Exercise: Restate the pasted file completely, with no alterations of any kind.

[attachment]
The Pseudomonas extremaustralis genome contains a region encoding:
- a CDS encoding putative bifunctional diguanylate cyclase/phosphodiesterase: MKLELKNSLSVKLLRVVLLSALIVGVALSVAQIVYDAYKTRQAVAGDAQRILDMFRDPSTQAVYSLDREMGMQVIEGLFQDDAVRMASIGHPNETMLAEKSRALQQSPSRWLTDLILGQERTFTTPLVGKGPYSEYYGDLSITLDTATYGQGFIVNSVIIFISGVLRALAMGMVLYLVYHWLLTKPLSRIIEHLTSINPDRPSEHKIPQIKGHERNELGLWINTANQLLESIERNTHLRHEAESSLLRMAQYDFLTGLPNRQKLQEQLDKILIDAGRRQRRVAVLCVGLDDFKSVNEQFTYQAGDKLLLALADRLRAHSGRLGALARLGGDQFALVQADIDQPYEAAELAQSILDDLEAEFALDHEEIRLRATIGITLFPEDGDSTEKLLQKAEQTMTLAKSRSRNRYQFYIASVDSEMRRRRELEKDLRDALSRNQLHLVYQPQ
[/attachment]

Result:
The Pseudomonas extremaustralis genome contains a region encoding:
- a CDS encoding putative bifunctional diguanylate cyclase/phosphodiesterase: MKLELKNSLSVKLLRVVLLSALIVGVALSVAQIVYDAYKTRQAVAGDAQRILDMFRDPSTQAVYSLDREMGMQVIEGLFQDDAVRMASIGHPNETMLAEKSRALQQSPSRWLTDLILGQERTFTTPLVGKGPYSEYYGDLSITLDTATYGQGFIVNSVIIFISGVLRALAMGMVLYLVYHWLLTKPLSRIIEHLTSINPDRPSEHKIPQIKGHERNELGLWINTANQLLESIERNTHLRHEAESSLLRMAQYDFLTGLPNRQKLQEQLDKILIDAGRRQRRVAVLCVGLDDFKSVNEQFTYQAGDKLLLALADRLRAHSGRLGALARLGGDQFALVQADIDQPYEAAELAQSILDDLEAEFALDHEEIRLRATIGITLFPEDGDSTEKLLQKAEQTMTLAKSRSRNRYQFYIASVDSEMRRRRELEKDLRDALSRNQLHLVYQPQ